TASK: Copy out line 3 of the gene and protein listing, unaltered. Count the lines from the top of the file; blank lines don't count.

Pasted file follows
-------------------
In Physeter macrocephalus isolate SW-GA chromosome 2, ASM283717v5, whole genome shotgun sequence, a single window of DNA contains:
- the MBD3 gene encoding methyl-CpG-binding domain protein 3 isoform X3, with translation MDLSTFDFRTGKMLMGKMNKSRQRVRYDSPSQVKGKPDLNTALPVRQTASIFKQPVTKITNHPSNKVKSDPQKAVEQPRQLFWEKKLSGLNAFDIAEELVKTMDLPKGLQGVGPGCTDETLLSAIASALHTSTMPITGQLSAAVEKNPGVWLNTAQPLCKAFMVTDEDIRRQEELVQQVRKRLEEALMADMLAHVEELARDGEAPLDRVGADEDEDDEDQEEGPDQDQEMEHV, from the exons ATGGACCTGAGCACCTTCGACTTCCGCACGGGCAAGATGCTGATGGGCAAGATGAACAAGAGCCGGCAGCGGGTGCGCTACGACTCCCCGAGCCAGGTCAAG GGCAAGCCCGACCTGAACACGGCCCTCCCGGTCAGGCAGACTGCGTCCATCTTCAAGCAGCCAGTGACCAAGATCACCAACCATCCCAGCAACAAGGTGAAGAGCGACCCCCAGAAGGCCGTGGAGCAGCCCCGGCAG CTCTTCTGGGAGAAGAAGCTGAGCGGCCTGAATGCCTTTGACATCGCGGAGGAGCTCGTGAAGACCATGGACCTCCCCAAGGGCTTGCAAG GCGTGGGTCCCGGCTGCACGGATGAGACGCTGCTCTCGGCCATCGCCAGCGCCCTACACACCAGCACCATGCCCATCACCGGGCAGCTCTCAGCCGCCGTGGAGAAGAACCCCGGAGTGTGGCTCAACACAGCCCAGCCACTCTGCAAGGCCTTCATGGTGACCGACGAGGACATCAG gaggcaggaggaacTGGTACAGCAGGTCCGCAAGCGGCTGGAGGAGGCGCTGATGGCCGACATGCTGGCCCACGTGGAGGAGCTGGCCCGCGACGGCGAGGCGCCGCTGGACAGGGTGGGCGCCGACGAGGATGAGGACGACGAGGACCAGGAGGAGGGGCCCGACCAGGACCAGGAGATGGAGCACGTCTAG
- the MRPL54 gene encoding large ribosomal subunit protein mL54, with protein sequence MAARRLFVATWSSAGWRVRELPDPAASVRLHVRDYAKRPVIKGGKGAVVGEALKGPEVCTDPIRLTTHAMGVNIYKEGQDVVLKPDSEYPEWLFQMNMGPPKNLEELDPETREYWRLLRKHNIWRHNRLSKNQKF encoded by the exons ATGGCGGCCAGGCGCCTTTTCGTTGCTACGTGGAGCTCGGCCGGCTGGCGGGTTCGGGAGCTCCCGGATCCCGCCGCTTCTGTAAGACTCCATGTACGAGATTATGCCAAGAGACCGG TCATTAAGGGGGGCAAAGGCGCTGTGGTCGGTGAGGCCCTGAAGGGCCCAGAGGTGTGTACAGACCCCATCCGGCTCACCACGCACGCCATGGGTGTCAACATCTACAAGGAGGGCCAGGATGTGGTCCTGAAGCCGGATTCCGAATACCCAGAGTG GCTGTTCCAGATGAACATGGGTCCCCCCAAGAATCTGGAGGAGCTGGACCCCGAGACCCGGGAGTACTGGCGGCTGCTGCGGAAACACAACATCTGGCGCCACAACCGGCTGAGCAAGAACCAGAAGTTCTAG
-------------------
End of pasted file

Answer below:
- the MRPL54 gene encoding large ribosomal subunit protein mL54, with protein sequence MAARRLFVATWSSAGWRVRELPDPAASVRLHVRDYAKRPVIKGGKGAVVGEALKGPEVCTDPIRLTTHAMGVNIYKEGQDVVLKPDSEYPEWLFQMNMGPPKNLEELDPETREYWRLLRKHNIWRHNRLSKNQKF encoded by the exons ATGGCGGCCAGGCGCCTTTTCGTTGCTACGTGGAGCTCGGCCGGCTGGCGGGTTCGGGAGCTCCCGGATCCCGCCGCTTCTGTAAGACTCCATGTACGAGATTATGCCAAGAGACCGG TCATTAAGGGGGGCAAAGGCGCTGTGGTCGGTGAGGCCCTGAAGGGCCCAGAGGTGTGTACAGACCCCATCCGGCTCACCACGCACGCCATGGGTGTCAACATCTACAAGGAGGGCCAGGATGTGGTCCTGAAGCCGGATTCCGAATACCCAGAGTG GCTGTTCCAGATGAACATGGGTCCCCCCAAGAATCTGGAGGAGCTGGACCCCGAGACCCGGGAGTACTGGCGGCTGCTGCGGAAACACAACATCTGGCGCCACAACCGGCTGAGCAAGAACCAGAAGTTCTAG